Medea: Discuss the Role of the Chorus

1219 words 5 pages
"Discuss the importance of the role that the Chorus plays in Euripedes' Medea."
<br>The Chorus is very much an important part of Euripedes' Medea, and indeed many other works written in the ancient Greek style. In this play, it follows the journey Medea makes, and not only narrates, but commentates on what is happening. Euripedes uses the Chorus as a literary device to raise certain issues, and to influence where the sympathies of the audience lie.
<br>In the list of characters at the beginning of the play, the Chorus is stated to be a chorus of Corinthian Women. This draws the first link between them and Medea. The Chorus follows Medea on her journey through this play. They act as narrators on important occurrences in the play;
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<br>Apart from narrating, and commentating, the Chorus also takes on the role of advising Medea. Throughout the play they are on the side of Medea, but even they do not agree with the course of action that Medea wishes to take. Where their sympathies lie has changed, and this is indicative of the desired response of the audience. When they hear of her plans they try to persuade her otherwise:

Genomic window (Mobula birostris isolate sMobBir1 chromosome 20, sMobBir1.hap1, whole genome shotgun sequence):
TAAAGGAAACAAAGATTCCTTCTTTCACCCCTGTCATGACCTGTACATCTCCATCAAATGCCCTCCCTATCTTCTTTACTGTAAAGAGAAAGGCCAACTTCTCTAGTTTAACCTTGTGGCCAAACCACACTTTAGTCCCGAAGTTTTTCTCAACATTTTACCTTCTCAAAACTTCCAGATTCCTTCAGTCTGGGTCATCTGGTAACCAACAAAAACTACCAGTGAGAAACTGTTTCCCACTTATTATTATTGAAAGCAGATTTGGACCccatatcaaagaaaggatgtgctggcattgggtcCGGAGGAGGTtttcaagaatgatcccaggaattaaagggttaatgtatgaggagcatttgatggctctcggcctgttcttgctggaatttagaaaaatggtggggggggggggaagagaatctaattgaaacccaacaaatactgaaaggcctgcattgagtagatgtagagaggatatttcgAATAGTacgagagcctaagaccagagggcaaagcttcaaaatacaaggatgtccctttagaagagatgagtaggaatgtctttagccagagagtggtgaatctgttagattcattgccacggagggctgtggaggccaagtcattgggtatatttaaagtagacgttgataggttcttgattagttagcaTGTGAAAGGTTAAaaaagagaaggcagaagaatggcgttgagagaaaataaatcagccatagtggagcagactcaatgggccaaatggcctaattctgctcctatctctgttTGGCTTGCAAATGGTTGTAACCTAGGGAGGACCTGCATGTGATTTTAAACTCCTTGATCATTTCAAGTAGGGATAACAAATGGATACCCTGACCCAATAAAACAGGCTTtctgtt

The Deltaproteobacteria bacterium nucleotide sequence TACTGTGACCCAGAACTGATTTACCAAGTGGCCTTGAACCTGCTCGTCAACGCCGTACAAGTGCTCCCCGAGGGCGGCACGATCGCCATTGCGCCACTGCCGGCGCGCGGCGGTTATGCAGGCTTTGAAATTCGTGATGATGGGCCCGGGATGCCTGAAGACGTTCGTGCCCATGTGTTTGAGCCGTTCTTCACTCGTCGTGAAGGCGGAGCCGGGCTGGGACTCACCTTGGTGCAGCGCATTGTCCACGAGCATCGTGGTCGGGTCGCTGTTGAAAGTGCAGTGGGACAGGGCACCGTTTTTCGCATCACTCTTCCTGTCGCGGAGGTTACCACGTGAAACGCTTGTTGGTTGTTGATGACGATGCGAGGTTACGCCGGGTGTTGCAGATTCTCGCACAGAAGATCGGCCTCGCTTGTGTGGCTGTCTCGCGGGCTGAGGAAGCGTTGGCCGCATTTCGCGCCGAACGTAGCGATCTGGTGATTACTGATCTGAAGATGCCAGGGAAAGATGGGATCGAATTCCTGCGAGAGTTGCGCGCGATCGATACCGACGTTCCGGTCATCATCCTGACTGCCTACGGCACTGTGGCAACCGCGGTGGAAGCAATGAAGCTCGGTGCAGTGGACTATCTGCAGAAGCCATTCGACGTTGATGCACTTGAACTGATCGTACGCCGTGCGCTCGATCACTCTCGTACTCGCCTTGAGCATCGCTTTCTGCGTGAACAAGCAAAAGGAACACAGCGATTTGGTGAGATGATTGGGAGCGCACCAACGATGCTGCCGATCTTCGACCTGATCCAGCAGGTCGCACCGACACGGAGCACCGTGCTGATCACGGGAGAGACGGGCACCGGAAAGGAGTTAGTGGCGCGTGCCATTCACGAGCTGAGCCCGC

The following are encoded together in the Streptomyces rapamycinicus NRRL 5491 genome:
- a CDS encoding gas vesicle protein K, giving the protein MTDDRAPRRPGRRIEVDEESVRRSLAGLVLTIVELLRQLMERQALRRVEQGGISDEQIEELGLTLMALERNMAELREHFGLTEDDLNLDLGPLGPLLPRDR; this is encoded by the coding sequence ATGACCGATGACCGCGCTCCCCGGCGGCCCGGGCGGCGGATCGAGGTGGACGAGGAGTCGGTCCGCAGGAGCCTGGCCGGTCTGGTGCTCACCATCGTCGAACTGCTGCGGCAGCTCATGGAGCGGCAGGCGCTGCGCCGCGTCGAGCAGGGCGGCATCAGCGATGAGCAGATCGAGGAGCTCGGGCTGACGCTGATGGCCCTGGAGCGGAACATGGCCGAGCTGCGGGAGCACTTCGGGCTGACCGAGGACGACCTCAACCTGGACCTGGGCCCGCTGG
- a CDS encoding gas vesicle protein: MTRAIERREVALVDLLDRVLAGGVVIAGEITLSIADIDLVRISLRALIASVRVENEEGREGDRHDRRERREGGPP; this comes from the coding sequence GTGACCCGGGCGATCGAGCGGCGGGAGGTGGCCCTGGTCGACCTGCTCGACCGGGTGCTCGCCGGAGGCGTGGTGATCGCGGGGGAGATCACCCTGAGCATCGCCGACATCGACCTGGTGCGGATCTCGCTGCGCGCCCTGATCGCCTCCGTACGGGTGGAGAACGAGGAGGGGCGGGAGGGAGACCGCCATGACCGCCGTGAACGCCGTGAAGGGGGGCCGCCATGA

<br> ‘May the course of evil be checked now, go no further.'
<br>However the audience always knows that Medea will go through with this course of evil, because this inevitability is part of the nature of tragedies.
<br>The language that is used during the Chorus' stasima is also important. They are very poetic and their dialogue often contains powerful imagery. The way the Chorus' parts are written would make the performance of their lines on stage, very dramatic. This distinction in the language and writing style, helps to distinguish the Chorus as a voice of reason, which makes them the characters that the audience can most relate to. Also, dramatically, as a mass on stage, they would have been convincing to an audience simply for the reason of there being multiple voices saying the same thing.
<br>The audience's response to the outcome of the play is greatly influenced by the Chorus. In the beginning of the play, their sympathies lie with Medea, and the audience is lead to share this sympathy,


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